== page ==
7.10. Notes on Custom Pipelines


The custom pipeline feature is for expert use only. Modifying the compiler behavior can invalidate internal assumptions in the numba source code.

For library developers looking for a way to extend or modify the compiler behavior, you can do so by defining a custom compiler pipeline by inheriting from numba.compiler.BasePipeline. The default numba pipeline is defined as numba.compiler.Pipeline, implementing the .define_pipelines() method, which adds the nopython-mode, object-mode and interpreted-mode pipelines. These three pipelines are defined in BasePipeline by the methods .define_nopython_pipeline, .define_objectmode_pipeline and .define_interpreted_pipeline, respectively..

To use a custom subclass of BasePipeline, supply it as the pipeline_class keyword argument to the @jit and @generated_jit decorators. By doing so, the effect of the custom pipeline is limited to the function being decorated.

Below are the common methods available to implementors of the BasePipeline class:

class numba.compiler.BasePipeline(typingctx, targetctx, library, args, return_type, flags, locals)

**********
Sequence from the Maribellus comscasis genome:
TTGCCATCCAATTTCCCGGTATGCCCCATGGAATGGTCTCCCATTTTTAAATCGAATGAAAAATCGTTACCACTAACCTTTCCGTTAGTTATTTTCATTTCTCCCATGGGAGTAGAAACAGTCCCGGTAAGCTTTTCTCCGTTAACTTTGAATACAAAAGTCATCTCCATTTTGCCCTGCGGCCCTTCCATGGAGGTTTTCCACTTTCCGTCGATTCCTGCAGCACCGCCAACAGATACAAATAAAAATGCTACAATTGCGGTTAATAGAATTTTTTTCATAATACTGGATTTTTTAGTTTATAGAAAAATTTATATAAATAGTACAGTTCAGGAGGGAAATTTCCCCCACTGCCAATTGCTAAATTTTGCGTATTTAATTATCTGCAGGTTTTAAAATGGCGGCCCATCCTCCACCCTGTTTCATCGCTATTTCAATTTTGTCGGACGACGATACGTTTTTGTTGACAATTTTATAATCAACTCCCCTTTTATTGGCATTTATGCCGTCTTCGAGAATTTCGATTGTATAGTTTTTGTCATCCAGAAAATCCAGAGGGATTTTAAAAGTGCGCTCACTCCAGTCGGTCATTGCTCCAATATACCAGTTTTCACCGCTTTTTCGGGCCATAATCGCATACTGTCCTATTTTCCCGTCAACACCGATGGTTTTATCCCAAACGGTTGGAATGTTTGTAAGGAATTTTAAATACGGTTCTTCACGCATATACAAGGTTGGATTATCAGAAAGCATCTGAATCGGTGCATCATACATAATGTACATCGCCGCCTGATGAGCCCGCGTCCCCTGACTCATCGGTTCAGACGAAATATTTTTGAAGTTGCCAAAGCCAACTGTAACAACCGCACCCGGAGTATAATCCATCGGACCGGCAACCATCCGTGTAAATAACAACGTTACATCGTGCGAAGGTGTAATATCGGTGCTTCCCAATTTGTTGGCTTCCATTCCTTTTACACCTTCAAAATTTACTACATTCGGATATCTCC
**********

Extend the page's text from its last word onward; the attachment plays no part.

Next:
Stores and manages states for the compiler pipeline


Add the clean-up stage to remove intermediate results.


Add the lowering (code-generation) stage for nopython-mode


Add optimization stages.


Add any stages that go before type-inference. The current stages contain type-agnostic rewrite passes.


Add the preprocessing stage that analyzes the bytecode to prepare the Numba IR.


Add the type-inference stage necessary for nopython mode.

define_interpreted_pipeline(pm, name='interp')

Add the interpreted-mode (fallback) pipeline to the pipeline manager

define_nopython_pipeline(pm, name='nopython')

Add the nopython-mode pipeline to the pipeline manager

define_objectmode_pipeline(pm, name='object')

Add the object-mode pipeline to the pipeline manager